This is roughly a reply to/inspired by Write everything twice, just not a third time.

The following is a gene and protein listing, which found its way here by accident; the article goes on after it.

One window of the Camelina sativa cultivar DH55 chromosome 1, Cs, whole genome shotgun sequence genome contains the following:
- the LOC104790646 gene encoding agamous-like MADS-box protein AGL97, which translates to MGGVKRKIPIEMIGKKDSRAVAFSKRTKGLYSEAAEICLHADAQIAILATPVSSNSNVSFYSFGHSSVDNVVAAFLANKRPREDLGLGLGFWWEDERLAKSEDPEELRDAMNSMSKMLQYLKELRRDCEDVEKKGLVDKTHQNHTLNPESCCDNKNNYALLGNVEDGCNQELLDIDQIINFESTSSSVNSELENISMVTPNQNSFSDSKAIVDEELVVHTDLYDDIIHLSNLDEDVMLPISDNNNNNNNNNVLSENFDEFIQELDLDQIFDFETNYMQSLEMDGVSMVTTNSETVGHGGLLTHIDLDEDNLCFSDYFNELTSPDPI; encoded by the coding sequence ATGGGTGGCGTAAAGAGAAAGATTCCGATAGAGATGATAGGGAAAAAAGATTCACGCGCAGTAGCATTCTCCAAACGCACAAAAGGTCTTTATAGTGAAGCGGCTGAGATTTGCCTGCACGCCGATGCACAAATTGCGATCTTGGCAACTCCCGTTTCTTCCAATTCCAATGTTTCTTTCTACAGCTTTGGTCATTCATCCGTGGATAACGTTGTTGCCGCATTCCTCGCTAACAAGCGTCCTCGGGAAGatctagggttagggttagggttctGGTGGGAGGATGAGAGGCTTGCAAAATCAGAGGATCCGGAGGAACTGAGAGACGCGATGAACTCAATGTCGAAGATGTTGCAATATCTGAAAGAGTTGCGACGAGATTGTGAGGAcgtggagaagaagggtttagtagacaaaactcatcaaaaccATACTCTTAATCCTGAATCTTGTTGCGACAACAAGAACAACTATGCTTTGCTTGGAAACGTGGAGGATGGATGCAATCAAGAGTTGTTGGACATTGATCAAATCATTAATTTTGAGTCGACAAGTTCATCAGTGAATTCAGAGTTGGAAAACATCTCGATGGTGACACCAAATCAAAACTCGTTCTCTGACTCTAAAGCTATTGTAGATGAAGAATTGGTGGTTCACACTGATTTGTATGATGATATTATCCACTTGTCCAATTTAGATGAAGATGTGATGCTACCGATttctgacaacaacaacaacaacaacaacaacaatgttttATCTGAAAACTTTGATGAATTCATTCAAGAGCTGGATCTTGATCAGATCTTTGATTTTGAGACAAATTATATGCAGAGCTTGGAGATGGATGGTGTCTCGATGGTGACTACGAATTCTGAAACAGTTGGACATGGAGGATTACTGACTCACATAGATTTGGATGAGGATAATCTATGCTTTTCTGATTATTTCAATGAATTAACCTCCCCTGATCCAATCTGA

This is really a heavy "it depends". The goals of making it so you have one source of things to be debugged and modified are great when we are talking about a decent number lines of code (or more importantly conceptual pieces). The other side of things is that DRY pushes to creating modules/components/functions that are nameable sections of code that increases readability of the code. An example of this is to take 20 lines of code that does one "Thing", and replace it with a function call to Thing() that contains those 20 lines. Yeah, you don't save anything as far as line count of code, but you make it so when reading things, you don't have to parse apart the functionality of that 20 lines, and you can test it and know you never need to think about it again besides calling it's name. The DRY to WET side of things start to slip over to the wet side (pun intended) when the cost of making it DRY and the ongoing costs of the DRY structure is more then just leaving it wet. This typically comes from when over-engineering leads to a tower of babel like structure of things wrapping things wrapping things to the point where it becomes challenging to make a change: Having to digest the stack to understand the inner parts to find out where a change needs to happen Dealing with the unintended consequences of the change on other parts of the system (regression) Being straight-jacketed by a structure meant to be general purpose using parameters, but doesn't quite match what you need and leading to further changes to the abstraction to meet the new need. This last one is the one that leads to the most challenges and much of what the time is spent on large developed systems.